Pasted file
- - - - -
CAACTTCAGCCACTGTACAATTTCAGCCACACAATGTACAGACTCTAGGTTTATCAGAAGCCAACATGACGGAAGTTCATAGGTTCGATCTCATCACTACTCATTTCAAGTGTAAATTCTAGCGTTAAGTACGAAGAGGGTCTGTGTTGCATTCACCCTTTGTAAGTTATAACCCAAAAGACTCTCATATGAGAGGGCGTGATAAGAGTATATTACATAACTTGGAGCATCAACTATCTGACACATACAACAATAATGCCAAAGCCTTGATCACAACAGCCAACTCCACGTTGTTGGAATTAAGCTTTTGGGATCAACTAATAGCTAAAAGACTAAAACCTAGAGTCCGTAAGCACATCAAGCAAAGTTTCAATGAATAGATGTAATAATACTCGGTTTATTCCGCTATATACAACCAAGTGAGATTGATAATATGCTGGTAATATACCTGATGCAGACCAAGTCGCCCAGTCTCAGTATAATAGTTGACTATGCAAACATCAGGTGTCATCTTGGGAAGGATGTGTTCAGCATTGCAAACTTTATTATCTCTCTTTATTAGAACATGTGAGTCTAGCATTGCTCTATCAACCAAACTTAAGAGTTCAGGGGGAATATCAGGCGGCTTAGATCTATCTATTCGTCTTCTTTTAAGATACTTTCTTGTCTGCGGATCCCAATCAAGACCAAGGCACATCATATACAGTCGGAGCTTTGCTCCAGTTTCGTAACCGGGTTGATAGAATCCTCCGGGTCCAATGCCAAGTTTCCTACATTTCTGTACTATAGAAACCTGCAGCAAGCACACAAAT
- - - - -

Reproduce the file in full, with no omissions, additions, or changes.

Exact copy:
CAACTTCAGCCACTGTACAATTTCAGCCACACAATGTACAGACTCTAGGTTTATCAGAAGCCAACATGACGGAAGTTCATAGGTTCGATCTCATCACTACTCATTTCAAGTGTAAATTCTAGCGTTAAGTACGAAGAGGGTCTGTGTTGCATTCACCCTTTGTAAGTTATAACCCAAAAGACTCTCATATGAGAGGGCGTGATAAGAGTATATTACATAACTTGGAGCATCAACTATCTGACACATACAACAATAATGCCAAAGCCTTGATCACAACAGCCAACTCCACGTTGTTGGAATTAAGCTTTTGGGATCAACTAATAGCTAAAAGACTAAAACCTAGAGTCCGTAAGCACATCAAGCAAAGTTTCAATGAATAGATGTAATAATACTCGGTTTATTCCGCTATATACAACCAAGTGAGATTGATAATATGCTGGTAATATACCTGATGCAGACCAAGTCGCCCAGTCTCAGTATAATAGTTGACTATGCAAACATCAGGTGTCATCTTGGGAAGGATGTGTTCAGCATTGCAAACTTTATTATCTCTCTTTATTAGAACATGTGAGTCTAGCATTGCTCTATCAACCAAACTTAAGAGTTCAGGGGGAATATCAGGCGGCTTAGATCTATCTATTCGTCTTCTTTTAAGATACTTTCTTGTCTGCGGATCCCAATCAAGACCAAGGCACATCATATACAGTCGGAGCTTTGCTCCAGTTTCGTAACCGGGTTGATAGAATCCTCCGGGTCCAATGCCAAGTTTCCTACATTTCTGTACTATAGAAACCTGCAGCAAGCACACAAAT